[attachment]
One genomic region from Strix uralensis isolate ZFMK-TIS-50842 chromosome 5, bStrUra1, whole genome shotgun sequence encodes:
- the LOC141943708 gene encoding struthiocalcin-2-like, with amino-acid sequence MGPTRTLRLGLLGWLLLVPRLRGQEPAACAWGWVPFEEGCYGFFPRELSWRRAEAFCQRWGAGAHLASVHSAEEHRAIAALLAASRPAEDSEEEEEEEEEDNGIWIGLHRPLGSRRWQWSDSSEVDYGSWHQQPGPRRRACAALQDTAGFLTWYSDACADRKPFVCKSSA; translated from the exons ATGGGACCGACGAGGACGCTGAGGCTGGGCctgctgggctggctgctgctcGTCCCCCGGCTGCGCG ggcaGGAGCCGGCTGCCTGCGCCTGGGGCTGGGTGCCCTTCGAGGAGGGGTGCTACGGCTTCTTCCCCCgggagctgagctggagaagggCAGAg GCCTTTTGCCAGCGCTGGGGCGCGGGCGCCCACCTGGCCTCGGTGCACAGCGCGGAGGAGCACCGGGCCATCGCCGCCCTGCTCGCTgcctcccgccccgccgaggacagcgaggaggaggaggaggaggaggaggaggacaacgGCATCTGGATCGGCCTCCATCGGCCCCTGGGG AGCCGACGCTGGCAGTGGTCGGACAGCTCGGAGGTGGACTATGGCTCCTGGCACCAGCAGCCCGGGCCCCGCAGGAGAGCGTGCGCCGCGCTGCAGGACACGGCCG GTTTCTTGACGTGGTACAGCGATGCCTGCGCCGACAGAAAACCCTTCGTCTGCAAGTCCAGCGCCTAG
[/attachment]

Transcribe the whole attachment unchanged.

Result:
One genomic region from Strix uralensis isolate ZFMK-TIS-50842 chromosome 5, bStrUra1, whole genome shotgun sequence encodes:
- the LOC141943708 gene encoding struthiocalcin-2-like, with amino-acid sequence MGPTRTLRLGLLGWLLLVPRLRGQEPAACAWGWVPFEEGCYGFFPRELSWRRAEAFCQRWGAGAHLASVHSAEEHRAIAALLAASRPAEDSEEEEEEEEEDNGIWIGLHRPLGSRRWQWSDSSEVDYGSWHQQPGPRRRACAALQDTAGFLTWYSDACADRKPFVCKSSA; translated from the exons ATGGGACCGACGAGGACGCTGAGGCTGGGCctgctgggctggctgctgctcGTCCCCCGGCTGCGCG ggcaGGAGCCGGCTGCCTGCGCCTGGGGCTGGGTGCCCTTCGAGGAGGGGTGCTACGGCTTCTTCCCCCgggagctgagctggagaagggCAGAg GCCTTTTGCCAGCGCTGGGGCGCGGGCGCCCACCTGGCCTCGGTGCACAGCGCGGAGGAGCACCGGGCCATCGCCGCCCTGCTCGCTgcctcccgccccgccgaggacagcgaggaggaggaggaggaggaggaggaggacaacgGCATCTGGATCGGCCTCCATCGGCCCCTGGGG AGCCGACGCTGGCAGTGGTCGGACAGCTCGGAGGTGGACTATGGCTCCTGGCACCAGCAGCCCGGGCCCCGCAGGAGAGCGTGCGCCGCGCTGCAGGACACGGCCG GTTTCTTGACGTGGTACAGCGATGCCTGCGCCGACAGAAAACCCTTCGTCTGCAAGTCCAGCGCCTAG